replaced. Id. at 37-38; Kellerman Dep., ECF No. 77-2, at 12-13. B&A did not agree to allow CSX
to remove the Mullins Crossing. Kellerman Dep. 12-13. Leonard Kellerman, who worked as the
short line liaison for CSX, testified that B&A communicated to him that they did not want the
Mullins Crossing removed because removal would diminish the value of the Mullins-Conway line,
which B&A was trying to sell. Kellerman Dep. 14-15. CSX then replaced the crossing at a cost of
approximately $160,000 and invoiced the replacement costs to B&A pursuant to the Crossing
Agreement, which remains unpaid.
Summary Judgment Standard
“The court shall grant summary judgment if the movant shows that there is no genuine
dispute as to any material fact and the movant is entitled to judgment as a matter of law.” Fed. R.
Civ. P. 56(a) (2010). “A party asserting that a fact cannot be or is genuinely disputed must support
the assertion by: (A) citing to particular parts of materials in the record . . .; or (B) showing that the
materials cited do not establish the absence or presence of a genuine dispute, or that an adverse party
cannot produce admissible evidence to support the fact.” Fed. R. Civ. P. 56(c)(1).
When no genuine issue of any material fact exists, summary judgment is appropriate. See Shealy v.
Winston, 929 F.2d 1009, 1011 (4th Cir. 1991). The facts and inferences to be drawn from the
evidence must be viewed in the light most favorable to the non-moving party. Id. However, "the
mere existence of some alleged factual dispute between the parties will not defeat an otherwise
properly supported motion for summary judgment; the requirement is that there be no genuine issue
of material fact." Anderson v. Liberty Lobby, Inc., 477 U.S. 242, 247-48 (1986).
"Once the moving party has met [its] burden, the nonmoving party must come forward with
some evidence beyond the mere allegations contained in the pleadings to show that there is a
genuine issue for trial." Baber v. Hospital Corp. of Am., 977 F.2d 872, 874-75 (4th Cir. 1992). The
nonmoving party may not rely on beliefs, conjecture, unsupported speculation, or conclusory
allegations to defeat a motion for summary judgment. See Baber, 977 F.2d at 875. Rather, the
nonmoving party is required to submit evidence of specific facts by way of affidavits, depositions,
interrogatories, or admissions to demonstrate the existence of a genuine and material factual issue
for trial. Celotex Corp. v. Catrett, 477 U.S. 317, 322 (1986).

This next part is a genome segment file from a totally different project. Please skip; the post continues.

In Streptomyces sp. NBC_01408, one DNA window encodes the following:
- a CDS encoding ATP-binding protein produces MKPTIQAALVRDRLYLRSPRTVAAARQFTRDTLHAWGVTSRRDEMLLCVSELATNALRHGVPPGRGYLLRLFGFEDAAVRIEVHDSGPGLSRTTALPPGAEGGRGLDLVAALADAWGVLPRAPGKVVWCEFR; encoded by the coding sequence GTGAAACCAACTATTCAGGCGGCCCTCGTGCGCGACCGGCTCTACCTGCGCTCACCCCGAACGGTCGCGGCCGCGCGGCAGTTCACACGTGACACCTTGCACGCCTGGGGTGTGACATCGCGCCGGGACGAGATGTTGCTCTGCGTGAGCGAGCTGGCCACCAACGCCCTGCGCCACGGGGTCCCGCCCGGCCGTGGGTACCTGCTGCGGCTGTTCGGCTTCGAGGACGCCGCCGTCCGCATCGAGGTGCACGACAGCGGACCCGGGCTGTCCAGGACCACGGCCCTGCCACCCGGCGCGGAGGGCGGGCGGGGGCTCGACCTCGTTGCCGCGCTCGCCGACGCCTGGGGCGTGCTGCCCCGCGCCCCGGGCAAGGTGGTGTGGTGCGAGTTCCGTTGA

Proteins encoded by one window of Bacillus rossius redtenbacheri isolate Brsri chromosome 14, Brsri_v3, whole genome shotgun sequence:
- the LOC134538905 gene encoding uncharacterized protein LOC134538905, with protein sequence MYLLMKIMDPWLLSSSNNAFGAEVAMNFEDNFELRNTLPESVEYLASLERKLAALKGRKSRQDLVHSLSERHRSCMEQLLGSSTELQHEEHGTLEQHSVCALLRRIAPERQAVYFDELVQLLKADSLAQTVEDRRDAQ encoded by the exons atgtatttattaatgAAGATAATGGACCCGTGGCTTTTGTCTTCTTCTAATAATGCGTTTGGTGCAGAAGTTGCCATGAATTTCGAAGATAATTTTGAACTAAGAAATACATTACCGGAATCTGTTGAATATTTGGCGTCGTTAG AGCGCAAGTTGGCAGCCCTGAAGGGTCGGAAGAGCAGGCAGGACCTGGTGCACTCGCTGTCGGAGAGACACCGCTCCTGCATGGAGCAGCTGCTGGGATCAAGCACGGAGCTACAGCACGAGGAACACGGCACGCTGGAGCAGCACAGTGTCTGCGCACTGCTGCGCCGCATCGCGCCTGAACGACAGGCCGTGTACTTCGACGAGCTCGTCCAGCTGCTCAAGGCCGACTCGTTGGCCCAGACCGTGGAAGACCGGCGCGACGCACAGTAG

Breach of Contract
B&A argues that summary judgment should be granted on CSX’s breach of contract claim
because any contractual obligation B&A may have had with CSX expired on May 8, 1996, when the
last extension of the original Crossing Agreement expired and no new agreement was put in place.
CSX responds that based on the conduct of the parties and B&A’s continued use of the Mullins
Crossing after May 8, 1996, there is a genuine issue of material fact as to whether the parties
intended to continue to be bound by the terms of the original Crossing Agreement.
The Crossing Agreement provides in relevant part:
WHEREAS, [B&A] desires the right to cross the right of way and
track of CSXT at grade by utilizing the existing crossing at
Mullins, South Carolina . . .CSXT is willing to grant B&A such
right upon the terms and conditions hereinafter set forth . . . CSXT
shall be responsible for the maintenance of the Crossing, including
crossing frogs, and appliances necessary or appurtenant thereto, in
condition adequate for operations occurring thereover. The cost
and expenses of such maintenance shall be borne by [B&A].
[Crossing Agreement, ECF No. 77-3].
An express contract is an obligation which arises from the actual agreement of parties as
manifested by words. Rolandi v. City of Spartanburg, 363 S.E.2d 385, 386 (S.C. Ct. App. 1987).
An implied in fact contract is a contract which arises when the assent of the parties to the agreement
is manifested by conduct. Rolandi, 363 S.E.2d at 386-87. “Express contracts and contracts implied
in fact depend upon the will of the parties to be bound, indicated in the one case expressly in some
form recognized by law, and in the other by circumstances from which assent may be inferred as a
conclusion of fact.” U.S. Rubber Products v. Town of Batesburg, 190 S.E. 120, 126 (S.C. 1937).
“If, after the expiration of a contract, the parties to the contract continue to perform under the
contract’s terms, the parties’ relationship is generally governed by a new, implied in fact contract
that incorporates the terms, or substantially the same terms, of the expired contract.” 17A Am. Jur.
2d Contracts § 17. “The existence of an implied contract is a question of fact.” 13 S.C. Juris.
Implied Contracts § 12.
Viewing the evidence in the light most favorable to CSX, there is a genuine issue as to
whether there existed an implied in fact contract that incorporated the terms of the original Crossing
Agreement. There is no dispute that B&A continued to use the Mullins Crossing after May 8, 1996
through 2014. B&A also continued to interchange railcars with CSX during that period. B&A’s
right to access the Mullins Crossing arose from the terms and conditions of the Crossing Agreement.
CSX argues that in the absence of the Crossing Agreement, B&A would not have been permitted to
use the Mullins Crossing. Based on B&A’s almost 18 years of continued use and access to the
Mullins Crossing, a reasonable juror could conclude that the parties intended to continue to be
bound by the terms of the Crossing Agreement even though no new express agreement was
finalized. While any express contract between the parties clearly expired on May 8, 1996 per the
terms of the letter agreement, there is a question of fact as to whether there existed an implied in fact
contract based on the subsequent 18 year course of dealings between the parties. B&A’s motion for
summary judgment is denied as to CSX’s breach of contract claim.